From my client’s perspective – they cannot afford hefty fees. My clients are happy and appreciative of the services Foundd Legal provide. It is a fit for them because it is quick, efficient and affordable. The templates for service and products provide that streamlined process.

Clients may be in small business, but they are thinking big. I get them to think about bigger picture stuff! It is about protecting their intellectual property. I am the trusted advisor to the client.

The client might ask me: ‘Can you review my contract?’ Maybe it is one they have downloaded from the internet. But I tell them it is more cost effective for them if I offer to sell them a template – unless the business is unique, in which case we need to do a customised contract.

The way in which I have established Foundd, especially through the innovative use of technology, I have been able to pass on the cost benefits to my clients. It has also meant that I have more capacity to work with them, giving them a good client experience.

When I refer them to a template, I may lose money in the short term, but I am building the practice through the referral network. It is about playing the long game – and not taking the ‘quick’ dollars.

The long game is about educating the client, being kind and making them feel good. Clients who have this experience – guess what? They refer me to everyone they know, and they come back to me. Sure, I could charge high fees, but a client would leave and recommend me to no one.

When the client’s experience is that they save dollars, and feel legally protected, then they will refer. I find that I’ll frequently get 10 referrals from the one client. And of course, social media also plays a big role here with their referrals. There is absolutely no doubt it is powerful for business – and all because I focus on client care. I am building my reputation, and this is transported through social media. Sure, I use the technology for the initial client engagement and via the FAQs – but then it is all about building the human relationships.”

What about intergenerational change?

“The internet! Everything has changed with this. Everyone is aware of what they want and they can Google stuff! They can get it all in a nano second. We have a much more educated consumer. You cannot just bamboozle with legal terminology. You must offer more than the legal service.”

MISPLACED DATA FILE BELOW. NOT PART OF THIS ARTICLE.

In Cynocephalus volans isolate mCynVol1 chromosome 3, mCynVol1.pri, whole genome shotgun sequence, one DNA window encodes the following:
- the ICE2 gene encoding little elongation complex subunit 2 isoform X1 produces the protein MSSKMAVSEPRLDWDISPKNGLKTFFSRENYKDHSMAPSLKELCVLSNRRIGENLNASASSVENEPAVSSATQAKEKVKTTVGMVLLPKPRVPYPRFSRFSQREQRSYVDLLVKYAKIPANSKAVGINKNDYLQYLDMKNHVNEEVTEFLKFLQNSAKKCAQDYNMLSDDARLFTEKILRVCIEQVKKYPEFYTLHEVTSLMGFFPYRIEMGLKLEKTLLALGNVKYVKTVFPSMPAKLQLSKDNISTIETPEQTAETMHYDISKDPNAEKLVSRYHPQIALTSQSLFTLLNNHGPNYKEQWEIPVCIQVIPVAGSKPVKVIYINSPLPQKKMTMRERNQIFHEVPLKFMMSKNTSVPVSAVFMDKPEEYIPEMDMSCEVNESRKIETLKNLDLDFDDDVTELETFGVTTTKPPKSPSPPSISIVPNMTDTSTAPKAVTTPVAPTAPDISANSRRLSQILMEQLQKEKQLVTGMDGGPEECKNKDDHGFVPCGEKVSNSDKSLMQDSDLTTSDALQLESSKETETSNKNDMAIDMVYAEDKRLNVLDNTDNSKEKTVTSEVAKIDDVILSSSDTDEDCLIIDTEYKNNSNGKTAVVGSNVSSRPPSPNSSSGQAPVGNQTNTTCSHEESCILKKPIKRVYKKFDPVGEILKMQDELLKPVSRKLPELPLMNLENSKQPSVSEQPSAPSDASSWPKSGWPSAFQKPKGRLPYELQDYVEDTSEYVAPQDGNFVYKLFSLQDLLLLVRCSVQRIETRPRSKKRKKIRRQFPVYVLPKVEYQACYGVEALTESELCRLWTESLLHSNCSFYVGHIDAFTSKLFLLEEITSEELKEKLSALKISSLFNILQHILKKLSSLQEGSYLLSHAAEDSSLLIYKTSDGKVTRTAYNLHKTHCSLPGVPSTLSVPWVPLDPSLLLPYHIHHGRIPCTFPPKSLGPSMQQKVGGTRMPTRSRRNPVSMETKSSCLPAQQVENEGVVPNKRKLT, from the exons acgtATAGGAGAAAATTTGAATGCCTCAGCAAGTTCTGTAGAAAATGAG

Final insights…

“Law can be a place where there is very little generosity in sharing information or support. Sometimes it can feel as though the wrong things matter and you can question whether or not you fit in. And this can make it all very difficult. But this is changing. Technology has been a leveller that has brought a lot of innovators into the profession, wanting to do things differently.

It is only when you look back on all sorts of things that were tolerated, that you can see it all very clearly as attitudes and behaviours that should not have been accepted. I was in that game for a long time. I wanted to be part of the leadership programs – because I knew I had leadership capabilities within me. But maybe my ‘brand’ did not fit the corporate brand. I look back on that now and realise that I have taken all that drive and passion about how I wanted to see law practised – you know where the client is important – and I’m doing it. I am making it happen!”

Closing soon!

Have your say in the Future Ready Research Project sponsored by Queensland Law Society on how law firms can better survive and thrive in todays climate of dynamic change.

Take just 30 minutes of your time and contribute to Queensland’s Future Ready legal profession.

The survey focuses on a wide range of factors influencing the legal profession, including COVID, technology, and intergenerational impacts.

Be part of Future Ready and complete the survey.

Share this article

Leave a Reply

Your email address will not be published. Required fields are marked *

Search by keyword